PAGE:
Incline Dumbell Bench Press

Incline Dumbbell Bench Press

Incline Dumbell Bench Press Exercise Demonstration

How to Do an Incline Dumbbell Press

The bench press has long been considered the mainstay of upper-body strength. But there’s a case to be made for its under-appreciated cousin, the incline dumbbell bench press.

Both moves are known as pushing exercises which means you extend your arms in front of you under load or resistance, working primarily the chest muscles, and secondarily the shoulders and triceps.

The incline bench press may be an equally worthwhile chest-builder as the hailed bench press. Firstly, you’re zeroing in on a specific, and highly visible, part of the chest. 

Each of your pecs has two heads, one that attaches to your clavicle, and the other attaches to your sternum. The incline bench press targets the smaller,  clavicular head, which isn’t as powerful as the larger head, but is nevertheless key to the muscle’s overall power. Sculpting it with targeted exercises like the incline press can also give your upper body a more chiseled, athletic look.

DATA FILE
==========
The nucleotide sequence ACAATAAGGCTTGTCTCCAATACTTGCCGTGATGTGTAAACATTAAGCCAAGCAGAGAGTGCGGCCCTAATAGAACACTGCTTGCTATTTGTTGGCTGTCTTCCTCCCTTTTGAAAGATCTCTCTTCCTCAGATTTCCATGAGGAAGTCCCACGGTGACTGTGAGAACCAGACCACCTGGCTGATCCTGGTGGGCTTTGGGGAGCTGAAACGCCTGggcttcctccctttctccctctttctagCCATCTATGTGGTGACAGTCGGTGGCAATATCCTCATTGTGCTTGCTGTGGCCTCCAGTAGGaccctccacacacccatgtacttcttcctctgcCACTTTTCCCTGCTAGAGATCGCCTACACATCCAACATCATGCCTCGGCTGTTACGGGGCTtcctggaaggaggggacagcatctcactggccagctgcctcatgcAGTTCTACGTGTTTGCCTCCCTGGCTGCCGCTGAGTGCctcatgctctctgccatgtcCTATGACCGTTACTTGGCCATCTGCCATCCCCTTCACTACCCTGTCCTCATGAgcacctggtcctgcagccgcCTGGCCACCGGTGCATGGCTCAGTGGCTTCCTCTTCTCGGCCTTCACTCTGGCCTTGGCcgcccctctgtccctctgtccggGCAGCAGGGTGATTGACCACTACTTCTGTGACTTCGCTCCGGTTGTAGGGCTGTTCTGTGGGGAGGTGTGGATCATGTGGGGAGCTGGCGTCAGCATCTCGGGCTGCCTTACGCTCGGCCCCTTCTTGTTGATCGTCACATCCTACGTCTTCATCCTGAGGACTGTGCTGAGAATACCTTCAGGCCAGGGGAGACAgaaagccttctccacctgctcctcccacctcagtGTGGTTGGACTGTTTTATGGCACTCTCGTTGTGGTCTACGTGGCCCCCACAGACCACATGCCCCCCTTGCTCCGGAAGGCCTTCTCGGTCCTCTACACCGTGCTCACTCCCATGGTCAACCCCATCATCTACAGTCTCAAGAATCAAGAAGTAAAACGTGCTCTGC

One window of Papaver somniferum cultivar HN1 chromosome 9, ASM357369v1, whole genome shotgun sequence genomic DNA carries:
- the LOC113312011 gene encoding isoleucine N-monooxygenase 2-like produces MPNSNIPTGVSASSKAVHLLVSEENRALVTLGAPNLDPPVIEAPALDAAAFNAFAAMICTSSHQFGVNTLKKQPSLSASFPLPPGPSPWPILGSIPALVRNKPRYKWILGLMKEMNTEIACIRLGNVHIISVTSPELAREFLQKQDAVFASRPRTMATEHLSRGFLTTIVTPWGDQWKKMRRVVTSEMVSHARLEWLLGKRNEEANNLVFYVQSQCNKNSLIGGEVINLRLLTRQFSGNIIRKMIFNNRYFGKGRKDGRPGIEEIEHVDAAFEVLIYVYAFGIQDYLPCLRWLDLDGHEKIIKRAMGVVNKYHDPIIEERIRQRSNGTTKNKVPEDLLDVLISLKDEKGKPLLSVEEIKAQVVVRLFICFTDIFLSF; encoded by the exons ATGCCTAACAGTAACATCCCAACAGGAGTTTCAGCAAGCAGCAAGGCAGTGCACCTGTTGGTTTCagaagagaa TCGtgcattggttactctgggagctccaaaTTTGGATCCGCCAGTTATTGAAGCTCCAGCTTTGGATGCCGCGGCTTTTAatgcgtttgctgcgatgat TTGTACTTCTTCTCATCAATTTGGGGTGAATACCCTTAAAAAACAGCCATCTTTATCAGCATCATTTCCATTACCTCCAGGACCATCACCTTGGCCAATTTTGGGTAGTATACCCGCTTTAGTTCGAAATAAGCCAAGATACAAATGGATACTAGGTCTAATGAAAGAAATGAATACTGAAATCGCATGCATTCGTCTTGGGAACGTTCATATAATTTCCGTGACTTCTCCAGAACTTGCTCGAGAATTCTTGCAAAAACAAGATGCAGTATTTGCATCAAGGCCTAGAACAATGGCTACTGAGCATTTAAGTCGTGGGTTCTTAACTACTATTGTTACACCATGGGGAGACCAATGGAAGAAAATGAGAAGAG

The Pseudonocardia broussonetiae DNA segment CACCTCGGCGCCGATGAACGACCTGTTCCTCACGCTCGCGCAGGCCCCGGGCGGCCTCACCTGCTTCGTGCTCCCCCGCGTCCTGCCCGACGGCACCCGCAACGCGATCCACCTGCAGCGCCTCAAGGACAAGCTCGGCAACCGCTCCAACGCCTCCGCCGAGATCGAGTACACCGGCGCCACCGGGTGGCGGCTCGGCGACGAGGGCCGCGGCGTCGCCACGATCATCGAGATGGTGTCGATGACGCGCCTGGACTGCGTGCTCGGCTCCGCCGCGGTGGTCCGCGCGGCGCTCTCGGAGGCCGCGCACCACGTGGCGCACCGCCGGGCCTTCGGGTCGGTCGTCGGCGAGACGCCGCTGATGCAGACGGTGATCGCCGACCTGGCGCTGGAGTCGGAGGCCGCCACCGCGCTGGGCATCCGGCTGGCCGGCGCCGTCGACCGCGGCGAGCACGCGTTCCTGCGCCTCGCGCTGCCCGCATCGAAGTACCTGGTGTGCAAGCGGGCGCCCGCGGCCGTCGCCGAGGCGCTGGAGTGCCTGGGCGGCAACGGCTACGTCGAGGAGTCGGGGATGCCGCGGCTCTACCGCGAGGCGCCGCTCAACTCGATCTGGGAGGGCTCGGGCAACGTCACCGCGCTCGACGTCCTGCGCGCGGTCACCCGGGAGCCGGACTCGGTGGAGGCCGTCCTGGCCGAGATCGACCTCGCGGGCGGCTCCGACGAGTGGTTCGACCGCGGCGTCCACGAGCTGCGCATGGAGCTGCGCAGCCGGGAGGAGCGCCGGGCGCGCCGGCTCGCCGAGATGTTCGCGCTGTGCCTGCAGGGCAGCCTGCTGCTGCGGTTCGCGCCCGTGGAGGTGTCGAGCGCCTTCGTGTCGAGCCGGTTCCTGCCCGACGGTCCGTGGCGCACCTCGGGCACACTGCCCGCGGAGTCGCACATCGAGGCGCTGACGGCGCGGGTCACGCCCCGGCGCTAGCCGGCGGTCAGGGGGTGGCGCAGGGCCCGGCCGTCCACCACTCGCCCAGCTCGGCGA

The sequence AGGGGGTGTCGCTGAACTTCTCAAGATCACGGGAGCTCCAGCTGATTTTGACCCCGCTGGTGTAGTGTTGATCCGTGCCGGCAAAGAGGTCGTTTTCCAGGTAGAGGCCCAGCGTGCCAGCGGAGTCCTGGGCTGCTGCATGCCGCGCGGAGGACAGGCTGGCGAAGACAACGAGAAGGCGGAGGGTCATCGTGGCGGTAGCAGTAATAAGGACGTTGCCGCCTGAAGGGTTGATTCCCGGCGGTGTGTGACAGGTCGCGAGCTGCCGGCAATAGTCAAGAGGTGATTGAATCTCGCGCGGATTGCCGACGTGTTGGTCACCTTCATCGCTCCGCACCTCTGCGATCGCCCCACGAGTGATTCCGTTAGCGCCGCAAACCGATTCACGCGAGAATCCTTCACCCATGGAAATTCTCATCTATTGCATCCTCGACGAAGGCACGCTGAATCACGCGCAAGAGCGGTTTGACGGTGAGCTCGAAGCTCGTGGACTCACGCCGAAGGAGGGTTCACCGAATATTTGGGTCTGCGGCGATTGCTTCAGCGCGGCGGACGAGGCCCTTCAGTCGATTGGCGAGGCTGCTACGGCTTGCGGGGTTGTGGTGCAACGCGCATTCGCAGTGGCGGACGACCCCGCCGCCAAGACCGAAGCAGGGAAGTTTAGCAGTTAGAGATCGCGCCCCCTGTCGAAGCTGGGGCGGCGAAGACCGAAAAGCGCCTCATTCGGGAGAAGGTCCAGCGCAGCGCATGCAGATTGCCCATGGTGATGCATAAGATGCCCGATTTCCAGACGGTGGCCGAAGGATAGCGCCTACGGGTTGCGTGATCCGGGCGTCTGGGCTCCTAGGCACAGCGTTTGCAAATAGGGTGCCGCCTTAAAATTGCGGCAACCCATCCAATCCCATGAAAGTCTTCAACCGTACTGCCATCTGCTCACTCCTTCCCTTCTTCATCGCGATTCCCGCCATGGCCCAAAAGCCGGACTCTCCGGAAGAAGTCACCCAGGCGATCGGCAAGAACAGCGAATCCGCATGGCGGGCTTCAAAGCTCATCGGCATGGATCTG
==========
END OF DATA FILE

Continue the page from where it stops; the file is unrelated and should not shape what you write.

Because you’ll be honing in on one part of the muscle, you’ll likely have to reduce the weight you normally use on the flat bench press. That’s doubly true when you’re using dumbbells, it being harder to stabilize two weights than one (like a barbell).

Step by Step Instructions for the Incline Dumbell Bench Press

1 – Lie on a bench set to a 45-degree incline, holding a pair of dumbbells at arm’s length above your chest, palms forward.
2 – Keeping your core braced and your elbows close to your body (i.e., not flared), lower the dumbbells to the sides of your chest.
3 – Pause, and then push the weights back up to the starting position

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